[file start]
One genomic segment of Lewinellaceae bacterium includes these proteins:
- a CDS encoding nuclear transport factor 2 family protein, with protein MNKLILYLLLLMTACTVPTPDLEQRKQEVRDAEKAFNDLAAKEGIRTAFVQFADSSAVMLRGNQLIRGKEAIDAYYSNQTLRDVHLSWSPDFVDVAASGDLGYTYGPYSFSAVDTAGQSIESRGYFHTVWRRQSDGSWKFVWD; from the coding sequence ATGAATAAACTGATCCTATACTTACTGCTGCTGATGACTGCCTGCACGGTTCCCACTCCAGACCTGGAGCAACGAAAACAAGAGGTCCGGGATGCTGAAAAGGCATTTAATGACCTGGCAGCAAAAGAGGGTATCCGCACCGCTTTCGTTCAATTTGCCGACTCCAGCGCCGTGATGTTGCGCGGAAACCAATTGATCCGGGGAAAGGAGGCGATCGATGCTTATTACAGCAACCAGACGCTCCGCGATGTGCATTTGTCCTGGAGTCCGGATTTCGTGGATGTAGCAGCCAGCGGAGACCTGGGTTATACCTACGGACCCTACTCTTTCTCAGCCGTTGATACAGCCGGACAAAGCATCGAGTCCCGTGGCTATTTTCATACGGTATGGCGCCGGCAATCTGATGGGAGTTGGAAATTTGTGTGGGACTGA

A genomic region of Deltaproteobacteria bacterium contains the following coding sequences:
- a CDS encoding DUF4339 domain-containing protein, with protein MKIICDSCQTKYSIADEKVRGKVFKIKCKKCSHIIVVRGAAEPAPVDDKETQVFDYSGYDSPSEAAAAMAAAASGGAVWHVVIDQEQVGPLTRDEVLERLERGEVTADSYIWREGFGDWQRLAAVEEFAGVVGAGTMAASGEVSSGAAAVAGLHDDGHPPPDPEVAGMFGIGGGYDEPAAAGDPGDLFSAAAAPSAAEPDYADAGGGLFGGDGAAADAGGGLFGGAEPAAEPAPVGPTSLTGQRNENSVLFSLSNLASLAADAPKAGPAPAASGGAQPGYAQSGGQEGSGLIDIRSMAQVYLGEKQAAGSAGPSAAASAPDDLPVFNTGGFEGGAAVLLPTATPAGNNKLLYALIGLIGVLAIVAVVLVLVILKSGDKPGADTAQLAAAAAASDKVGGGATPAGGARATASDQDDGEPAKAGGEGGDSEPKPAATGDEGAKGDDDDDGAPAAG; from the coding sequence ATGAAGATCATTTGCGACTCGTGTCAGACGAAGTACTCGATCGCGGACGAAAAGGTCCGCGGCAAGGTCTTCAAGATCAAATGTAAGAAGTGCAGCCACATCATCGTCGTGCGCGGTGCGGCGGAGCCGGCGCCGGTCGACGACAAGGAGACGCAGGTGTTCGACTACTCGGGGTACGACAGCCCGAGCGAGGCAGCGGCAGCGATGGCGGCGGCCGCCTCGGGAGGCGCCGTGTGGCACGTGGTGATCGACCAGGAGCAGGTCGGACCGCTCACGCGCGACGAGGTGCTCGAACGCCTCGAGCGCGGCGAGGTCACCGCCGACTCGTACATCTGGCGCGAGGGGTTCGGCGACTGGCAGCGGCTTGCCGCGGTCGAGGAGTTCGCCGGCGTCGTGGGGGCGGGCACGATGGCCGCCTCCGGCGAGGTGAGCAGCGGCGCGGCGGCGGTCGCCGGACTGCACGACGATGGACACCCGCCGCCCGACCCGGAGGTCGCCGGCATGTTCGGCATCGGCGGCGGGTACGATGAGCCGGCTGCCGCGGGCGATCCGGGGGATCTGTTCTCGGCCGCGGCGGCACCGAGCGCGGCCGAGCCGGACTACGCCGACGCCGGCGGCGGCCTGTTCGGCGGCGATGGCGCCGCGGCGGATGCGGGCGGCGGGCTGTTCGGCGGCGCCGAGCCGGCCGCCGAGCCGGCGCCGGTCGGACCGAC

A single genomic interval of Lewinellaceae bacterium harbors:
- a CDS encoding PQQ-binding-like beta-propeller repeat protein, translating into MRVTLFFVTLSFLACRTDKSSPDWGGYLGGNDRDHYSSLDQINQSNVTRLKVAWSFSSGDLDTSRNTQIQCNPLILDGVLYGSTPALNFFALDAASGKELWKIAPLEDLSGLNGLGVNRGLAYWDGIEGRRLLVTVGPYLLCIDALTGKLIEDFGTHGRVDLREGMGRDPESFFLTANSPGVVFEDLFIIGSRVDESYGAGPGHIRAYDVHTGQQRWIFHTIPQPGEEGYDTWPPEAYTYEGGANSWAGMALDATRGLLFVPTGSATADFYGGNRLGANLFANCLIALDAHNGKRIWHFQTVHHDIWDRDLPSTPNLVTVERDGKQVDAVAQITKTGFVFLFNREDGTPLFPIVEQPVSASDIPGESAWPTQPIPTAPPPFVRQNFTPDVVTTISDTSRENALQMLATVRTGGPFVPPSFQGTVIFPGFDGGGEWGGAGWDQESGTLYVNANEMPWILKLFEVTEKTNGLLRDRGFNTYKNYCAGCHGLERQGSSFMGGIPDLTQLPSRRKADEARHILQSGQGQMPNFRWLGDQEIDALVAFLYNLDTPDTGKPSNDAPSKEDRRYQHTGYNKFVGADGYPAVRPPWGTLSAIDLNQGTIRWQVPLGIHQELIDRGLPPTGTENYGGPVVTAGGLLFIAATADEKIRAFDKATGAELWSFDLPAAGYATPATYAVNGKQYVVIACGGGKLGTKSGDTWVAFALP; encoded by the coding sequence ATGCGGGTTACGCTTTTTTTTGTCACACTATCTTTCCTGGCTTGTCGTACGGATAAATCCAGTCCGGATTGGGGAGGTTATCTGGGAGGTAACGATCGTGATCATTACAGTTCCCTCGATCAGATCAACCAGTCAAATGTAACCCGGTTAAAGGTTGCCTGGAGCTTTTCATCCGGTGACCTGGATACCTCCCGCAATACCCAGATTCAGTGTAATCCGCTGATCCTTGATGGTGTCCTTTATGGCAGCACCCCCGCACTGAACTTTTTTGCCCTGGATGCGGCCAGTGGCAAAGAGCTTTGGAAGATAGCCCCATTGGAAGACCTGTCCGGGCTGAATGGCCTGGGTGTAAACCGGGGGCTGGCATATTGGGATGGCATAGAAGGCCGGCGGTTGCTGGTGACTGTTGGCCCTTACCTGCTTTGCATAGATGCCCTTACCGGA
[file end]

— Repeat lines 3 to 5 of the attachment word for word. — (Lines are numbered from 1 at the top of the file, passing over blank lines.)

A genomic region of Deltaproteobacteria bacterium contains the following coding sequences:
- a CDS encoding DUF4339 domain-containing protein, with protein MKIICDSCQTKYSIADEKVRGKVFKIKCKKCSHIIVVRGAAEPAPVDDKETQVFDYSGYDSPSEAAAAMAAAASGGAVWHVVIDQEQVGPLTRDEVLERLERGEVTADSYIWREGFGDWQRLAAVEEFAGVVGAGTMAASGEVSSGAAAVAGLHDDGHPPPDPEVAGMFGIGGGYDEPAAAGDPGDLFSAAAAPSAAEPDYADAGGGLFGGDGAAADAGGGLFGGAEPAAEPAPVGPTSLTGQRNENSVLFSLSNLASLAADAPKAGPAPAASGGAQPGYAQSGGQEGSGLIDIRSMAQVYLGEKQAAGSAGPSAAASAPDDLPVFNTGGFEGGAAVLLPTATPAGNNKLLYALIGLIGVLAIVAVVLVLVILKSGDKPGADTAQLAAAAAASDKVGGGATPAGGARATASDQDDGEPAKAGGEGGDSEPKPAATGDEGAKGDDDDDGAPAAG; from the coding sequence ATGAAGATCATTTGCGACTCGTGTCAGACGAAGTACTCGATCGCGGACGAAAAGGTCCGCGGCAAGGTCTTCAAGATCAAATGTAAGAAGTGCAGCCACATCATCGTCGTGCGCGGTGCGGCGGAGCCGGCGCCGGTCGACGACAAGGAGACGCAGGTGTTCGACTACTCGGGGTACGACAGCCCGAGCGAGGCAGCGGCAGCGATGGCGGCGGCCGCCTCGGGAGGCGCCGTGTGGCACGTGGTGATCGACCAGGAGCAGGTCGGACCGCTCACGCGCGACGAGGTGCTCGAACGCCTCGAGCGCGGCGAGGTCACCGCCGACTCGTACATCTGGCGCGAGGGGTTCGGCGACTGGCAGCGGCTTGCCGCGGTCGAGGAGTTCGCCGGCGTCGTGGGGGCGGGCACGATGGCCGCCTCCGGCGAGGTGAGCAGCGGCGCGGCGGCGGTCGCCGGACTGCACGACGATGGACACCCGCCGCCCGACCCGGAGGTCGCCGGCATGTTCGGCATCGGCGGCGGGTACGATGAGCCGGCTGCCGCGGGCGATCCGGGGGATCTGTTCTCGGCCGCGGCGGCACCGAGCGCGGCCGAGCCGGACTACGCCGACGCCGGCGGCGGCCTGTTCGGCGGCGATGGCGCCGCGGCGGATGCGGGCGGCGGGCTGTTCGGCGGCGCCGAGCCGGCCGCCGAGCCGGCGCCGGTCGGACCGAC

A single genomic interval of Lewinellaceae bacterium harbors: